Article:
The following question has been posed: Is experimenting on monkeys ethical? Let’s start by considering an even more ethically stringent question: Is experimenting on humans ethical? The answer to the latter question is, obviously, sometimes yes and sometimes no. For human subjects, how do we identify those studies that are ethical? At UW–Madison, and nationally, this is accomplished by requiring that any proposed study be evaluated and approved by a review board before it can be started. In other words, the decision is made on a case-by-case basis.
Read and listen to the story of NPR’s visit to the Comparative Ocular Pathology Lab of Wisconsin — maybe the world’s largest library of eyeballs and eye parts, with more than 56,000 specimens from aardvark to zebra and back again.
The University of Wisconsin–Madison is committed to ethical and humane animal research as scientific knowledge and discoveries improve the health and well-being of human and nonhuman animals. Federal regulation and the oversight of agencies such as the U.S. Department of Agriculture (USDA) and the National Institutes of Health are crucial to the careful conduct of that research. USDA has removed inspection and enforcement documents previously publicly available on the agency’s website. UW–Madison recognizes the privacy concerns that spurred the changes, and that freely available information can be used to mischaracterize animal research and the people who conduct that research. However, the university also sees transparency as an important aspect of the public trust that makes this vital research possible. UW–Madison remains committed to openness in animal research, to providing the public with information about animal care and the research process on our campus. At this time, we will continue to …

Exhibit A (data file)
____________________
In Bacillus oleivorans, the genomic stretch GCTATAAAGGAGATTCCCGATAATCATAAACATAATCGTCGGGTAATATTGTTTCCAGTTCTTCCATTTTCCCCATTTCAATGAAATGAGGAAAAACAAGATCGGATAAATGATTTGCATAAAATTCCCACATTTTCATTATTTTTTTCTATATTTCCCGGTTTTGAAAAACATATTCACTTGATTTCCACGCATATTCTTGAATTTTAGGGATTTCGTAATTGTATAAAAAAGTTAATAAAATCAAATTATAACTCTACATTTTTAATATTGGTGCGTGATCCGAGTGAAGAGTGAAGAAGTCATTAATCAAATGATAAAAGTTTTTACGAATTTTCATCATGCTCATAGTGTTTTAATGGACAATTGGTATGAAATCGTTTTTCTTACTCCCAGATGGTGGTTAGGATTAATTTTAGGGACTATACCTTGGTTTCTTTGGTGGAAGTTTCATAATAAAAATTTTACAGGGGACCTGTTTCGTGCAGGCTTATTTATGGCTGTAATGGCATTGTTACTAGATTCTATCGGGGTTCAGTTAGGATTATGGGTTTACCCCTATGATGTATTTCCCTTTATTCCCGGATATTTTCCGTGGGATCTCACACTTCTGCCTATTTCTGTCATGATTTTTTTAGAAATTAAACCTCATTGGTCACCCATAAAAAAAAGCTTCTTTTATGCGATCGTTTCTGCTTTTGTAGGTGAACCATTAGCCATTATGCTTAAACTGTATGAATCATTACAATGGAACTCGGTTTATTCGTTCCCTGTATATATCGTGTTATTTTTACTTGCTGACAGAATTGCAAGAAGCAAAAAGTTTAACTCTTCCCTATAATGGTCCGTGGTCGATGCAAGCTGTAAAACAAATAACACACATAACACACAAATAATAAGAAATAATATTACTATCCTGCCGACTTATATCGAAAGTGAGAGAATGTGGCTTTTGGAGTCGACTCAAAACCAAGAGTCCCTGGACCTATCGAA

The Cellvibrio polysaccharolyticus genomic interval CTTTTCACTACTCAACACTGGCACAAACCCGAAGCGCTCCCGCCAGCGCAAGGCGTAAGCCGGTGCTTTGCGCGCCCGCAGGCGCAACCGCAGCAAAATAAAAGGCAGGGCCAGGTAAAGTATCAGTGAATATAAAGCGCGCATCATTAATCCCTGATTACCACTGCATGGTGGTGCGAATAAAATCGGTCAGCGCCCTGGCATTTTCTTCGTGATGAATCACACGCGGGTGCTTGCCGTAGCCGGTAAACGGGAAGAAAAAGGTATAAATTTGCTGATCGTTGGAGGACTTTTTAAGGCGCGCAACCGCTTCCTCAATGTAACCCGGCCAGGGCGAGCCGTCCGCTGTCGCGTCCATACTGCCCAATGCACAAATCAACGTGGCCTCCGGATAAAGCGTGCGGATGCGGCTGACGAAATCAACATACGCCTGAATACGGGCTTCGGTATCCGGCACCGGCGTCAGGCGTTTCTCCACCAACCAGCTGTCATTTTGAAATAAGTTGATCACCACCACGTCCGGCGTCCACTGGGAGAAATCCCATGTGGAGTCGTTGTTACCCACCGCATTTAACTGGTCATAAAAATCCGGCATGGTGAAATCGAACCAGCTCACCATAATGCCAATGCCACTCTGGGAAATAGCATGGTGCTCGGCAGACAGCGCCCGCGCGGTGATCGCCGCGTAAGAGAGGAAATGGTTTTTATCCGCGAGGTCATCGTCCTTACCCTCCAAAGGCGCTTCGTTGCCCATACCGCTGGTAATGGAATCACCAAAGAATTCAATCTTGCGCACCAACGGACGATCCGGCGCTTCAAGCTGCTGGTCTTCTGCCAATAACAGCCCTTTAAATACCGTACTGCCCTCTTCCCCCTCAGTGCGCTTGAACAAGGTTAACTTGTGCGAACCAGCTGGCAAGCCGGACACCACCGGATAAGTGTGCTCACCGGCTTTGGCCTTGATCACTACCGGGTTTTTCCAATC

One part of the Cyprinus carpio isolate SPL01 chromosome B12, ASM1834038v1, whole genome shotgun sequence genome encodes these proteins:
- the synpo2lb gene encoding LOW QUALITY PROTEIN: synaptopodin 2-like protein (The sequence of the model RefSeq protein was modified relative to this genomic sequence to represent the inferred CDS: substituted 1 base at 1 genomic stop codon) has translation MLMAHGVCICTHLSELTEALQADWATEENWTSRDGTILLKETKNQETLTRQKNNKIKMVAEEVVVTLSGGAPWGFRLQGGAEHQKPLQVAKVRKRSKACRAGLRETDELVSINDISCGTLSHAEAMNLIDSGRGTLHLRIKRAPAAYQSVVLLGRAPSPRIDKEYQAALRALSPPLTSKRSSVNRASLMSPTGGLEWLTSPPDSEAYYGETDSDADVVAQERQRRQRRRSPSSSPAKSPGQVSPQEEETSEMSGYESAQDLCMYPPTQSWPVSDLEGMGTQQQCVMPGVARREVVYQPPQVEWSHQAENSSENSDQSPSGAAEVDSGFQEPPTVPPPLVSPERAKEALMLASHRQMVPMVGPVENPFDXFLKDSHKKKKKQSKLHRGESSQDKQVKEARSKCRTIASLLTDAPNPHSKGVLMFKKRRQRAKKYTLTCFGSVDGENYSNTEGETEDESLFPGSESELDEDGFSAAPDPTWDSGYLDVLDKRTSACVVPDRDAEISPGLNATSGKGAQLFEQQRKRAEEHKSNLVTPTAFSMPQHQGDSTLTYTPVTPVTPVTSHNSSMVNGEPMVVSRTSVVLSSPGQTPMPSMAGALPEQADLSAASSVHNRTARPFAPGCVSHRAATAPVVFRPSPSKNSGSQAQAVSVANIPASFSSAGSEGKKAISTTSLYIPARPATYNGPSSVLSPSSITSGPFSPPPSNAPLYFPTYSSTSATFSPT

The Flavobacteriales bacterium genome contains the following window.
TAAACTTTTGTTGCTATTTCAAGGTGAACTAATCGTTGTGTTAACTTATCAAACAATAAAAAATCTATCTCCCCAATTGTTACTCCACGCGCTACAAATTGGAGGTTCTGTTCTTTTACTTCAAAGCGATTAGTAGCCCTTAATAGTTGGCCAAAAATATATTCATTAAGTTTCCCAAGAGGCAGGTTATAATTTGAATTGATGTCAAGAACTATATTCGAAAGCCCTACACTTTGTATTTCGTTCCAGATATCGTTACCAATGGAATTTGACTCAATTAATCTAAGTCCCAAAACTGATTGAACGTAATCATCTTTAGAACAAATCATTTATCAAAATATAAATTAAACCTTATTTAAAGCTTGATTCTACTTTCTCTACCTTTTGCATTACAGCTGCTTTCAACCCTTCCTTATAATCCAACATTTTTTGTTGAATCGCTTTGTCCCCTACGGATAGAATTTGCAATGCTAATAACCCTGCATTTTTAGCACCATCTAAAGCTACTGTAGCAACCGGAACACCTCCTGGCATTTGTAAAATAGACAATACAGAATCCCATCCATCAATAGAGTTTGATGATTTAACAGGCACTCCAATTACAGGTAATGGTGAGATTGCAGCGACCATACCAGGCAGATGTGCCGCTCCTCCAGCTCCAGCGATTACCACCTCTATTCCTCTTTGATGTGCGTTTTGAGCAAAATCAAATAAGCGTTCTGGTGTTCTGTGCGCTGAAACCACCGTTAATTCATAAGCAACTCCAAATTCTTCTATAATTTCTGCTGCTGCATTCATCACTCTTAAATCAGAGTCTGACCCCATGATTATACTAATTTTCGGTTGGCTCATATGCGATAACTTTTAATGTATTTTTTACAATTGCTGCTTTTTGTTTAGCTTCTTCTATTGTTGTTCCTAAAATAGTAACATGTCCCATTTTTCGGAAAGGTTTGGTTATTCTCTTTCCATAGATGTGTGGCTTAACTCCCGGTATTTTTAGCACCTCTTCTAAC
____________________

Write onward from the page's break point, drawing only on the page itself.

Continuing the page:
In December, the University of Wisconsin–Madison provided a set of records to Michael Budkie, an Ohio-based animal rights advocate, in accordance with Wisconsin public records law. Budkie requested all “reports of adverse events or unforeseen outcomes” involving animals in research reported to UW–Madison committees that oversee the care of animals in research and teaching from the beginning of 2015 to late August 2016. The university responded by providing relevant minutes from the committees’ meetings. As required by the federal law, UW–Madison has institutional animal care and use committees (IACUCs) that include university veterinarians and researchers, as well as non-scientist members and people who are not affiliated with the university. IACUCs meet regularly to evaluate proposed research, review animal care, inspect housing and research facilities, and perform other oversight duties. The minutes of these committee meetings demonstrate the university’s robust system for monitoring and oversight of animal research — including reports …
Investigators from the U.S. Department of Agriculture (USDA), one of two federal agencies responsible for enforcement of the federal laws that regulate animal research, are reviewing the procedures and documentation for care of animals in research at the University of Wisconsin–Madison. USDA veterinary medical officers visit UW–Madison and other university campuses several times a year for inspections of animal facilities and policies. Inspections at UW–Madison are often undertaken at the behest of animal rights organizations whose complaints to USDA are drawn from information UW–Madison veterinarians themselves report to the National Institutes of Health’s Office of Laboratory Animal Welfare. UW–Madison’s researchers, veterinarians and staff take their work and the welfare of research animals in their care very seriously, and are working with USDA officials to supply any information they need.
Two specific toxins — including the popular drug Botox — have multiple uses for treating many neuromuscular conditions, including frown lines, disabling muscle spasms and migraine headaches.
Peter Lewis is one of 22 biomedical scientists to win the award, meant for researchers with outstanding promise in science relevant to human health.
Just one cat tested positive in the U.S. last year, but it now appears the virus can replicate and spread from cat to cat.
University of Wisconsin–Madison researchers studying Zika virus in monkeys are making their data publicly available on a daily basis, hoping to help with research and public health decision playing out around the world.
As “the female Viagra” comes to market, researchers are learning more about how the drug affects the brain.